Where once whole days were devoted to manually cleaning clothes, new washing technologies liberated women (in particular) from domestic drudgery and transformed their daily lives. In addition, cooking on electric hobs rather than over fireplaces or coal-powered stoves, electric vacuuming, the use of sewing machines and the ability to chill and freeze food gave people more time for other pursuits including education, leisure activities and paid work, resulting in more economic independence for many people.

A woman doing her washing, watched by two small children, 1955. Taken from a production still from the British Transport Films unit’s film, ‘A Day of One’s Own’. The film was made to publicise leisure travel and featured a housewife’s visit to Durham.

Following nearly three decades of welcoming visitors (a testament itself to Hunkin’s robust design), we will soon say goodbye to this much-loved gallery.

Closing a gallery does provide the opportunity to tell new stories and engage our visitors with science in innovative ways through the reuse of these spaces, and this approach has enabled the creation of many new galleries across the museum.

In the last decade alone, we have opened our popular interactive children’s gallery Wonderlab: The Equinor Gallery; Zaha Hadid Architects-designed Mathematics: The Winton GalleryScience City 1550-1800: The Linbury GalleryMedicine: The Wellcome Galleries – the largest medicine galleries in the world – as well as our interactive Technicians: The David Sainsbury Gallery.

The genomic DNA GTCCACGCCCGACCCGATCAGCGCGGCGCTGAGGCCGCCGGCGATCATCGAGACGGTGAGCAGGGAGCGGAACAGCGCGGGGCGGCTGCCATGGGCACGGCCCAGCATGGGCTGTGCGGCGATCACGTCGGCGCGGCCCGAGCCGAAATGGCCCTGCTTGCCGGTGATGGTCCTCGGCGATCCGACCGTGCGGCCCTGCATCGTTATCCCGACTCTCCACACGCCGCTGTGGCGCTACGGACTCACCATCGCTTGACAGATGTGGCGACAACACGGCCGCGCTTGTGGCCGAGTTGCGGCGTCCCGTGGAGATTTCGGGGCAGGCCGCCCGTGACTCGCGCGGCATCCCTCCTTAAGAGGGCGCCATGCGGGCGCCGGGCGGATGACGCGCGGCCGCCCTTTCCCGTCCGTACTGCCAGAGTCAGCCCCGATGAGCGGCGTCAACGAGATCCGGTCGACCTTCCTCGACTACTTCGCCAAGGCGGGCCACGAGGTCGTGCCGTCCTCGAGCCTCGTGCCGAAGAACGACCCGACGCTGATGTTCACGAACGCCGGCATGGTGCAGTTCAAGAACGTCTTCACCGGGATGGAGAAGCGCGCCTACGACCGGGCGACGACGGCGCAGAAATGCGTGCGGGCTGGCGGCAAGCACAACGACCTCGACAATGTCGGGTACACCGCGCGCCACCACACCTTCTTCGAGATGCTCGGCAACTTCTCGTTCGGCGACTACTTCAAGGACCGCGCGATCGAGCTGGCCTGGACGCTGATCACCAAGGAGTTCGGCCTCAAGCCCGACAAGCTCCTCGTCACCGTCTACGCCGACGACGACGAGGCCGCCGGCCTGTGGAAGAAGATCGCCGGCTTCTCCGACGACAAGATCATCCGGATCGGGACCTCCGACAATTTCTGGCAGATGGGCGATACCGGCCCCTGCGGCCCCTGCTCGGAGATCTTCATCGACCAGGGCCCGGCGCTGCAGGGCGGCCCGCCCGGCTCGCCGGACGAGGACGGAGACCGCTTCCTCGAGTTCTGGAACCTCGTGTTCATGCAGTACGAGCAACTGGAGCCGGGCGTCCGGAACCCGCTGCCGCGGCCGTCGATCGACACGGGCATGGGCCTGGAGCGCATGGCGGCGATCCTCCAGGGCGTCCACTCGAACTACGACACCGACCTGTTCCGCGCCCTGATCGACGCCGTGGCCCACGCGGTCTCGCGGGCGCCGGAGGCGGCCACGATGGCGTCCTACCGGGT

Engineers opened in June 2023, dedicated to the engineers that change the world, and earlier this year, we opened Energy Revolution: The Adani Green Energy Gallery, which examines the rapid energy transition and decarbonisation needed globally to limit climate change.

The long-term future of the space occupied by the gallery is now being considered by teams across the museum. After the gallery closes we will update our records of each object that was displayed in the gallery, adding new information and images to our online collection, before later carefully moving the items to a new home at the Science and Innovation Park, which will open later in 2024 for public tours, school and research visits.

You can delve into the stories explored in the gallery in our online series, Everyday Technology, and by listening to our podcast, A Brief History of Stuff, which is filled with fascinating stories about the ordinary objects around your home.

How to keep food cool: The refrigerator section including a 1930s Shelvador electric domestic refrigerator, an example of the first model to be equipped with internal door shelves.

We’ll continue to celebrate this well-loved gallery across the Science Museum’s social channels until 2 June so do follow us via Facebook, Instagram and X/Twitter and we encourage you to share your memories of visits to the gallery with us. We’ll be sharing our team’s memories of the gallery in a new video shortly along with other behind-the-scenes moments.

So make sure you don’t miss your last chance to see this quirky and delightful gallery before it closes on 2 June (at the end of the May half term holidays). Book your free ticket to the museum on our website, and you never know, you may recognise things you once owned and loved!